In the world of programmatic advertising, navigating through the different types of inventory can be overwhelming. The digital advertisers and marketers that use an inventory strategy are better able to deliver their ads to inform, persuade or remind their targeted audience. According to eMarketer, programmatic ad spending will account for 86.5% of all digital ad dollars in 2021. Understanding the different inventory strategies available and considering its use cases will not only help you plan for a scalable campaign, but it can also help ensure ads are running on premium, brand-safe inventory.

So, what is ad inventory? Advertising inventory is the number of ad placements available to be transacted on a publisher’s website. Ad inventory can be segmented in many ways, whether it is by the supply partners where the inventory can be bought from, the type of device the ad can be displayed on, or the specific geography to reach an audience. Just like planning a campaign, developing an inventory strategy, and how you will leverage the different domains and ad placements available will have an impact on how effectively you can reach your campaign goals.

With so much inventory available, and so many factors that influence what makes an ideal inventory strategy, we’ve compiled some questions to consider before you actually start building your campaigns:

  • What is the targeted geography? The level of inventory available at the city level is limited compared to country targeting.
  • Is there a specific device (desktop, mobile web, mobile-app, Connected TV (CTV), etc.) you are targeting? The inventory available for device types varies depending on when users are on their devices. Besides inventory, this is also important to consider for your ads because you need to ensure the creative sizes used are aligned with the device the ads will be served on.
  • Is there a set time period or event when it is most ideal to reach your audience? Inventory can vary at different times of the day, or days of the week. It will also change depending on what tentpole or sporting events are occurring, such as the Super Bowl.
  • How do you want to reach your audience? Is it by targeting contextually via websites, or by targeting an audience segment? Some advertisers may use a contextual approach by targeting only finance sites with no additional audiences layered on. Whereas, others will want to target a specific audience segment like accountants, regardless of what they are reading online. A hyper-targeted approach is to leverage both targeting options in tandem.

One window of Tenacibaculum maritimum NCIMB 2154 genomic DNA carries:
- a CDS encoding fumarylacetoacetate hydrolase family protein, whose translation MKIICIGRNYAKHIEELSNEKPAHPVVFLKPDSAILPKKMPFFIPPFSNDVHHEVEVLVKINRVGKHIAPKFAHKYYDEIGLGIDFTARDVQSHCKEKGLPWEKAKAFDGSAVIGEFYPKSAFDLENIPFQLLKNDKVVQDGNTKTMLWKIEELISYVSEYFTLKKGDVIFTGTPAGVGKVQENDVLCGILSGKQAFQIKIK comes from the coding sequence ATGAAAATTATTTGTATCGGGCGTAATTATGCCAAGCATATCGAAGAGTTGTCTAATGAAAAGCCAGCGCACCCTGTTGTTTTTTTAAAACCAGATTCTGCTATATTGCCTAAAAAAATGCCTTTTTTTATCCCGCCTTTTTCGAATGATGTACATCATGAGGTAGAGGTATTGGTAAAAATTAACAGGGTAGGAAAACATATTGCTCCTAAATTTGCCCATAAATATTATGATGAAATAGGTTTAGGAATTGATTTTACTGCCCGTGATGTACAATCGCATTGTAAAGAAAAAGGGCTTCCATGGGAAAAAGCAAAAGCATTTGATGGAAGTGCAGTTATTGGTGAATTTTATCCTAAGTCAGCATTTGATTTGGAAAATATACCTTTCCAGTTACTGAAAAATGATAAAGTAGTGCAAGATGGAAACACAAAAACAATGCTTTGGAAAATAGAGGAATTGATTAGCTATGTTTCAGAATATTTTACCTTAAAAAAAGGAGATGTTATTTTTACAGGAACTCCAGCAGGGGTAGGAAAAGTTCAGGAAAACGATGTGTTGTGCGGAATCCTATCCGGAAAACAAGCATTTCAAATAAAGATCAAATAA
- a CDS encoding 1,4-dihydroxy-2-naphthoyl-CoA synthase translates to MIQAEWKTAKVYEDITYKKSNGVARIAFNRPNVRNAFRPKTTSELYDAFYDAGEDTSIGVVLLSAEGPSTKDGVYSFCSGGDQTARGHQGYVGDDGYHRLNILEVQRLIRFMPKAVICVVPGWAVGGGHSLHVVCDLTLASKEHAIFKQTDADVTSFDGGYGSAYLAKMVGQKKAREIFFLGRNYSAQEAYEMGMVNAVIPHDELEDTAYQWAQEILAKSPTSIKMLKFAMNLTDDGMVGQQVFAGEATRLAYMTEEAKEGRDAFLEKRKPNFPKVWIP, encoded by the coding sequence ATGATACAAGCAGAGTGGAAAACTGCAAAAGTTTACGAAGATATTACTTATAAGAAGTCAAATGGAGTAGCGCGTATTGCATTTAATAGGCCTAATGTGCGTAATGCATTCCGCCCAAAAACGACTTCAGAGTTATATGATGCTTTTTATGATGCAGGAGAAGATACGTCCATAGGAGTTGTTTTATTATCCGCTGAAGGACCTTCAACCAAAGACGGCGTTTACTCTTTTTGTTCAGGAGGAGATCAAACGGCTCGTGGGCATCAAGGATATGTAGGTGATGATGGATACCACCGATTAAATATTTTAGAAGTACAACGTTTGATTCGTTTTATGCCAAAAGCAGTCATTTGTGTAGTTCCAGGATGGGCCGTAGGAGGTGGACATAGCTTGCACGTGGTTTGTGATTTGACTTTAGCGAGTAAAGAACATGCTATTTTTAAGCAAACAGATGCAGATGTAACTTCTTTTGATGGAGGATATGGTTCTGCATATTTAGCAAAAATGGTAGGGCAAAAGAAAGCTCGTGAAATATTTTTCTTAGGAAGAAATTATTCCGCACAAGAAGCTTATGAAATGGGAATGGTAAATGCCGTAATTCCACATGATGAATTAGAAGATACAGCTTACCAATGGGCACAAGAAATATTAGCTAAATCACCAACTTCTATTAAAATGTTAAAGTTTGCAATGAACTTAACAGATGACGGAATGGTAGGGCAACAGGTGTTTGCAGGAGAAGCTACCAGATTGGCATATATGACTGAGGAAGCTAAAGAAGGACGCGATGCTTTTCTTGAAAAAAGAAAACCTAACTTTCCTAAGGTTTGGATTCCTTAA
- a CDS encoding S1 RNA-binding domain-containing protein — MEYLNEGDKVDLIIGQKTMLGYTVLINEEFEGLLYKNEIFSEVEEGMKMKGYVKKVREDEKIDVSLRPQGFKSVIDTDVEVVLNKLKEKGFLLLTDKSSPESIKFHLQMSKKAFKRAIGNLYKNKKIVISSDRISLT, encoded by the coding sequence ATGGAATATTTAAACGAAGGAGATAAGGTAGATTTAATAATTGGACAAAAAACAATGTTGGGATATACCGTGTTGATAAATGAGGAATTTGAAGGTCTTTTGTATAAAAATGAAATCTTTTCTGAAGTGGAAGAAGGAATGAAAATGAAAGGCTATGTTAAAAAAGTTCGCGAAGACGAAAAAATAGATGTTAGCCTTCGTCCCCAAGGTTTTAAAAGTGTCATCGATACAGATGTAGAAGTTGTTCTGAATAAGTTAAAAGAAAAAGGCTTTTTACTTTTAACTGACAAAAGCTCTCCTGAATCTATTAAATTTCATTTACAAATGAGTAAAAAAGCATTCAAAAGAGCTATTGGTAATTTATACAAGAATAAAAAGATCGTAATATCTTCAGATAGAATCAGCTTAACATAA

A well-thought-out campaign targeting strategy will not necessarily generate adequate results without proper understanding and assessment of the inventory used. That is why having an inventory strategy in mind is so important. Now that you have an idea of what factors go into building that strategy, it’s time to get started on actually building it!

The majority of the publishers in the programmatic ecosystem use four selling strategies for the different types of inventories available: open exchange, private auction, preferred deal, and programmatic guaranteed. Let’s define and discover the opportunities when to best utilize each in your strategy!

Open Exchange

This is the most common and familiar strategy for digital marketers. Also known as the open market, the open exchange is the place where the majority of online ad inventory is transacted, usually through some form of real-time bidding (RTB). Depending on the publisher’s strategy, the open exchange can either make up the bulk of a publisher’s inventory, or it can be made up of remnant inventory on the publisher’s site that was not sold in a private auction, as a preferred deal, or in a programmatic guaranteed environment. The publishers will set a floor price, and advertisers will bid for the available inventory in a second-price auction. The highest bidder wins the ad placement and pays $0.01 above the second-highest bid.

When to consider using an Open Exchange Strategy?